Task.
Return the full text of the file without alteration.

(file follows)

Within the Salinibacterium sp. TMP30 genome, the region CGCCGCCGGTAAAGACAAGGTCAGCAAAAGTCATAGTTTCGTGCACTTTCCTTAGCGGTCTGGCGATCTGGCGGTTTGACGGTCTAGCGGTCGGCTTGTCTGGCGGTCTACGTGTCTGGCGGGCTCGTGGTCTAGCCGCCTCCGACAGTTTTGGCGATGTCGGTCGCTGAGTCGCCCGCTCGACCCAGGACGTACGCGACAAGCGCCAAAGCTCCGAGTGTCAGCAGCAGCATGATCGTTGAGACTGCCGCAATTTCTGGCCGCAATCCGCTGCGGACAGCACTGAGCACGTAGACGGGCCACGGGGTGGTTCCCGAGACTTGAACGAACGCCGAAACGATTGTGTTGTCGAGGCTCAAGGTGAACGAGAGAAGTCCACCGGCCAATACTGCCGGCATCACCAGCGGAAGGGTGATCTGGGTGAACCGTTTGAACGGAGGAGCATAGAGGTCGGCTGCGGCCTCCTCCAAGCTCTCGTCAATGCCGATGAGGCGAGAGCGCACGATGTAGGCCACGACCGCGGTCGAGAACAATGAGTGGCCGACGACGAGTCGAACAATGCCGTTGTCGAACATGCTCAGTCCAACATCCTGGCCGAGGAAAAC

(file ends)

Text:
Within the Salinibacterium sp. TMP30 genome, the region CGCCGCCGGTAAAGACAAGGTCAGCAAAAGTCATAGTTTCGTGCACTTTCCTTAGCGGTCTGGCGATCTGGCGGTTTGACGGTCTAGCGGTCGGCTTGTCTGGCGGTCTACGTGTCTGGCGGGCTCGTGGTCTAGCCGCCTCCGACAGTTTTGGCGATGTCGGTCGCTGAGTCGCCCGCTCGACCCAGGACGTACGCGACAAGCGCCAAAGCTCCGAGTGTCAGCAGCAGCATGATCGTTGAGACTGCCGCAATTTCTGGCCGCAATCCGCTGCGGACAGCACTGAGCACGTAGACGGGCCACGGGGTGGTTCCCGAGACTTGAACGAACGCCGAAACGATTGTGTTGTCGAGGCTCAAGGTGAACGAGAGAAGTCCACCGGCCAATACTGCCGGCATCACCAGCGGAAGGGTGATCTGGGTGAACCGTTTGAACGGAGGAGCATAGAGGTCGGCTGCGGCCTCCTCCAAGCTCTCGTCAATGCCGATGAGGCGAGAGCGCACGATGTAGGCCACGACCGCGGTCGAGAACAATGAGTGGCCGACGACGAGTCGAACAATGCCGTTGTCGAACATGCTCAGTCCAACATCCTGGCCGAGGAAAAC